“I can’t do yoga, I’m not flexible enough”, “Yoga is not for me, it’s too slow/boring/straining for me…”. Who hasn’t heard these or similar statements, when a conversation turns to the topic of yoga, or maybe even had these thoughts themselves?
While yoga’s popularity is increasing and more and more people practice it, very different views about what yoga actually is are spreading as well. Especially in our western – often fitness-oriented – world, yoga seems to be reduced only to its physical aspects. Yet, by reducing the term yoga in this way, also the area in which it can spread is narrowed. We are limiting Yoga to the yoga mat and the four walls of a studio or our personal space, when the true field for the practice of yoga is much larger, wider and deeper than these spatial boundaries.
If, for example, we look at one of the most important texts about the background, techniques, state and goal of yoga, The Yoga Sutras of Patanjali, then we quickly see that Patanjali did not over-emphasise the physical aspects of yoga. Asanas, or postures, are just one stage of the eight-fold path, whose goal is not merely physical health and aesthetics, but rather self-realization and self-knowledge.
Self-realization and self-knowledge have more to do with introspection, deep reflection, and emotional and spiritual maturity than standing on one’s hands or touching one’s thighs and toes in a forward bend. The state and deep knowledge of oneness and unity, the literal translation of yoga, comes less from acrobatic performances than from the emotional and psychological processes stimulated by and unfolding through the practice of asanas and pranayama.
The external practice is a tool for inner change, which can happen or be reflected in all situations of our lives. As the Asana practice acts as a mirror for our current inner attitude to ourselves, to other people, and to life. If we criticize and doubt ourselves on the mat, are dissatisfied with everyone around us and have been secretly observing the person on the mat next to us, who apparently can do everything so much better, then chances are that these same thought patterns are just as active in other areas of our lives.
If we look closely and listen, we may begin to recognise that our experiences and thoughts on the mat also surface at work, in our relationships, while shopping, or at home; in short – in everyday situations. It is in this moment of awareness that yoga begins to spread from our mat into our lives.
When we begin to become aware of our own thoughts and behaviours we suddenly have a choice. Do we continue to listen to our thoughts and believe everything they say? Do we allow ourselves to be so influenced by their criticism of ourselves and jealousy of others that we make an unpleasant comment or turn a situation into a drama where there is none? Or, just as a teacher would guide us on our mat, do we concentrate on what is right in front of us, be it the yoga pose or the actual situation in everyday life? Do we let our thoughts go without reacting to them and try to breathe calmly? This is also yoga and it works everywhere. Not only on the mat.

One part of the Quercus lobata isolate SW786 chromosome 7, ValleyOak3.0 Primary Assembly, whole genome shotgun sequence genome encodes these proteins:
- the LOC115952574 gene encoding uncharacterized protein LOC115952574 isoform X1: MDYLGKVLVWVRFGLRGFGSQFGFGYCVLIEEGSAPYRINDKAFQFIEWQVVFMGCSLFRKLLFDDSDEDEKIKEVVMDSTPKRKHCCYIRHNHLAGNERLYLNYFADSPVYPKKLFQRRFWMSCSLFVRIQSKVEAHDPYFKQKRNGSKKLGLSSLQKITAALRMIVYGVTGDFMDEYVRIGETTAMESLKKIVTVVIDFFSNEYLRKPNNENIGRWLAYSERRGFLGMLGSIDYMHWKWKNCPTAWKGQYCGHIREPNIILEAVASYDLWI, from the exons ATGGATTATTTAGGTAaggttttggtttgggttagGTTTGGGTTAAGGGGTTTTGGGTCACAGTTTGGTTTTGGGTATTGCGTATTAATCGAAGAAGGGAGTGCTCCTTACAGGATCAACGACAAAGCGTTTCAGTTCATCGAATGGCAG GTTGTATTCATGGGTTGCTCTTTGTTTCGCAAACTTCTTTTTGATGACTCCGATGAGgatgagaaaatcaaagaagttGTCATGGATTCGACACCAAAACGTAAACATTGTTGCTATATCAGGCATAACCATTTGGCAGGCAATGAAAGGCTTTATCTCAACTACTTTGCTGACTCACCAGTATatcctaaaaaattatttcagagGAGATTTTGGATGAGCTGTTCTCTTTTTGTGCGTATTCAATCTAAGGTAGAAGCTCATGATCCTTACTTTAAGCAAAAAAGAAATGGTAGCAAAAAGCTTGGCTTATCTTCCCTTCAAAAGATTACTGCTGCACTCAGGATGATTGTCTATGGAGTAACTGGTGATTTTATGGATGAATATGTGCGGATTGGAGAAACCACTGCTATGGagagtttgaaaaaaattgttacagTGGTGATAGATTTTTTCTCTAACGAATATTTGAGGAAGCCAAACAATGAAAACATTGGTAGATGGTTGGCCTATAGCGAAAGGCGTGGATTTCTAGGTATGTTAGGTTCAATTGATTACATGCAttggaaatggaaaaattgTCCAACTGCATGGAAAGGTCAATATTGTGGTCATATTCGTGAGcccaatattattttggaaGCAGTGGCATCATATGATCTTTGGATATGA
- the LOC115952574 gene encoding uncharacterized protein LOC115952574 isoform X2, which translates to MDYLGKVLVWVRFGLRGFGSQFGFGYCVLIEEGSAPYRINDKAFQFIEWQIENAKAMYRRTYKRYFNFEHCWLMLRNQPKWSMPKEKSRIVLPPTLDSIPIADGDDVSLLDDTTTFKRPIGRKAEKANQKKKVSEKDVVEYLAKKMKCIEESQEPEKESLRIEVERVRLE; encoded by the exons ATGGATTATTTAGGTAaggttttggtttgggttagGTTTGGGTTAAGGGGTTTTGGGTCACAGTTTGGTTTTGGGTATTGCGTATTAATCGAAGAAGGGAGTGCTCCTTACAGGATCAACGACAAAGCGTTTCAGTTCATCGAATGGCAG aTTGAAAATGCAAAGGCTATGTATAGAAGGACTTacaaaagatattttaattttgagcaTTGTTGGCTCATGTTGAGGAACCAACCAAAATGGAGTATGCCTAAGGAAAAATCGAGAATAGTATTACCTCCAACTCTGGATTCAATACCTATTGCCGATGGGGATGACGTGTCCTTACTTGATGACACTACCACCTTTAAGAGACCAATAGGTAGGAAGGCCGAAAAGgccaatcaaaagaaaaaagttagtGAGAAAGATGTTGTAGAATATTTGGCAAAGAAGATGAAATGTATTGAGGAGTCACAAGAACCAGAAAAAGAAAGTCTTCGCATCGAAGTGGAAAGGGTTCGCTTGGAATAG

Patthabi Jois, the “father” of the Asthanga Vinysa Yoga system, in which students subsequently learn different series, used to say that the seventh series is the family. In Ashtanga Vinyasa there are six series consisting of asanas and about five practitioners who have mastered all six series. But the real challenge, according to Jois, is the family. It is there, in everyday life, away from our physical performance, that the actual yoga begins.
For the ancient yogis, yoga was a complex system designed for the expansion of consciousness. The time for the practices that produce such states can, of course, take place in a quiet setting, away from external distractions. The effects of this expansion of consciousness, however, cannot be fenced in and are certainly not limited to outward appearances.
So whether we like it or not, if we seriously start practicing yoga regularly under the guidance of an experienced teacher, yoga will spread into our lives by itself. Our consciousness, self-knowledge and self-realization know no difference between “on the mat” / off the mat”. That what is, just is – all the time and everywhere. It just us who create this and all other separations, and also us, who can undo it.
With this in mind, happy practicing
by Carina Hilmar